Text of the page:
10 Signs and Symptoms of Sleep Deprivation

Rob Sleeping
In a civilization that simultaneously values productivity and distraction, many of us find our own selves cutting corners on our nightly allotment of sleep. While it’s easy to view the loss of a few hours of sleep as no big deal, over time, the lost hours build up and develop a sleep debt.
There are many symptoms of sleep deprivation affecting our bodies and our brains. Sleep deprivation can be a source of domestic unhappiness, career shortcomings and potentially life-threatening situations. Without further ado, here are 10 signs and symptoms of sleep deprivation.

1. Incapacity to Deal with Anxiety

If you’ve been feeling burnt out lately, the conditions you’re buckling under may not be the dilemma, it may be lack of sleep. Sleep deprivation wears down our normal capacity to deal with daily aggravations and challenges, especially normal gridlock traffic.
Running short on sleep tends to lower the threshold for “stress perception.” When you’re dead tired, having to stop at the grocery store on the way home from work may seem like an impossible task, not a routine activity.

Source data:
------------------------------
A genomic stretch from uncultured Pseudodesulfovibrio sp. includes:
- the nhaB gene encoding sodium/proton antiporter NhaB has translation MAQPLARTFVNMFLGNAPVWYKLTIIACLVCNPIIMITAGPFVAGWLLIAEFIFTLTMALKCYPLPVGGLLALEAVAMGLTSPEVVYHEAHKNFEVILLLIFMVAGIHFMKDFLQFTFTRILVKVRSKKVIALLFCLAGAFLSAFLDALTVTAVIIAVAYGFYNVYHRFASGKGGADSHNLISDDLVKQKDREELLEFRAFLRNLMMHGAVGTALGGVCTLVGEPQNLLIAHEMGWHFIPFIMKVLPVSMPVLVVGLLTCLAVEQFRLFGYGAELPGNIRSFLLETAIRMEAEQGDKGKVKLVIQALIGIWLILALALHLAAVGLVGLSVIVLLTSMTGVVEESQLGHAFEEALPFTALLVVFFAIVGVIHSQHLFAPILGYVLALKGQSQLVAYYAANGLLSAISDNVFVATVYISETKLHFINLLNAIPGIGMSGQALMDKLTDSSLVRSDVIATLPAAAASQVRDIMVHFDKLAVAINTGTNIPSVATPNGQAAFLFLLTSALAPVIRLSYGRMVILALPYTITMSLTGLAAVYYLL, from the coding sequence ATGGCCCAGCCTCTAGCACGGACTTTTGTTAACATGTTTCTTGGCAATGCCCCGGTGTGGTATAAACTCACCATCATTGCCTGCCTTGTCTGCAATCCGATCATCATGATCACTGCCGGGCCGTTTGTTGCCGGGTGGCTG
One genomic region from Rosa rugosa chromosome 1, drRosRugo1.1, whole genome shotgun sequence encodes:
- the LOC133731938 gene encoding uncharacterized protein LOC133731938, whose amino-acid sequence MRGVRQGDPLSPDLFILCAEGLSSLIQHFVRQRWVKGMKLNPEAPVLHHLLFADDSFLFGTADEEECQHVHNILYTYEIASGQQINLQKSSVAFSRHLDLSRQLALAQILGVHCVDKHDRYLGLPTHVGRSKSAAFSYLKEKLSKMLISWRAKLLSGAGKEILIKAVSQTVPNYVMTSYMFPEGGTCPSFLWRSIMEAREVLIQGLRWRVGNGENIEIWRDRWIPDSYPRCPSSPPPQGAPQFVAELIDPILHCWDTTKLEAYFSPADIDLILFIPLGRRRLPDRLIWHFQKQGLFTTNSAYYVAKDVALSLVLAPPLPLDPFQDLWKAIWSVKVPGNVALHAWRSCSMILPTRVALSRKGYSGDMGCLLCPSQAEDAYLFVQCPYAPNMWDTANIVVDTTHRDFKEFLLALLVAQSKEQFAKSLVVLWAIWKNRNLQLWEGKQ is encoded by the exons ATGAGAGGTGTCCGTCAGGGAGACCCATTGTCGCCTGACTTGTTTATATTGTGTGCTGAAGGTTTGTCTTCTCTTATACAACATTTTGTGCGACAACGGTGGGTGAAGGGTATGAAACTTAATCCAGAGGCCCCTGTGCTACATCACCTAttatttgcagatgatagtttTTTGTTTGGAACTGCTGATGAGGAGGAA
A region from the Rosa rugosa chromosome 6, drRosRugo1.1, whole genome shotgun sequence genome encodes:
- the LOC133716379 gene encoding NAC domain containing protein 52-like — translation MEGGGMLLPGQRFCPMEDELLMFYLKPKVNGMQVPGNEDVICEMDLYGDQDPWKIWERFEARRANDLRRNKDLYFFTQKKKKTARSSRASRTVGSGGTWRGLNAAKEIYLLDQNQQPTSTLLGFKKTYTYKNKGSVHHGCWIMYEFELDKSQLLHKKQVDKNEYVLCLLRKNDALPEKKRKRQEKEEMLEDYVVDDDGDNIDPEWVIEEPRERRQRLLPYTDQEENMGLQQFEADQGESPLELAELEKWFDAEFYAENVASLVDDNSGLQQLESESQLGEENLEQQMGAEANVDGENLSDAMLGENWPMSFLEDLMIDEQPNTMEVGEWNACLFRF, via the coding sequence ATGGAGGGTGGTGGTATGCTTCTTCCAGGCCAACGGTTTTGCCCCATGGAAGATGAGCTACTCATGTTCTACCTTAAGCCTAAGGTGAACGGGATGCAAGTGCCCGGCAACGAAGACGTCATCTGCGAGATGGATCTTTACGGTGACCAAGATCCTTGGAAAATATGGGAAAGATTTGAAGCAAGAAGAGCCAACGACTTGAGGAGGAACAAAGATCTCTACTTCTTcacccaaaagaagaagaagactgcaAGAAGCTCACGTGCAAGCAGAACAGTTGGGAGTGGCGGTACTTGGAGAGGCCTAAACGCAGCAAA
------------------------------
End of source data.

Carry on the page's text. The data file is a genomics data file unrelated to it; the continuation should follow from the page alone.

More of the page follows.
Although deficiency of sleep can add to anxiety, worry itself can induce very poor sleep. Studies have shown that stress hormones can be stimulating, especially in middle-aged men. This may be due to over activation of the stress response system in later hours of the evening.
Research tends to show that people who sleep soundly in times of stress are more focused on tasks, while those who respond to stress by losing sleep keep their focus on their roiling emotions.

2. Inadequate Memory

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If you’ve ever mentioned, “I can’t even remember the last occasion I got a good night’s sleep,” it might not just be because you have an infant that doesn’t sleep on a schedule. After a restless night, you may become forgetful or experience “senior moments.”.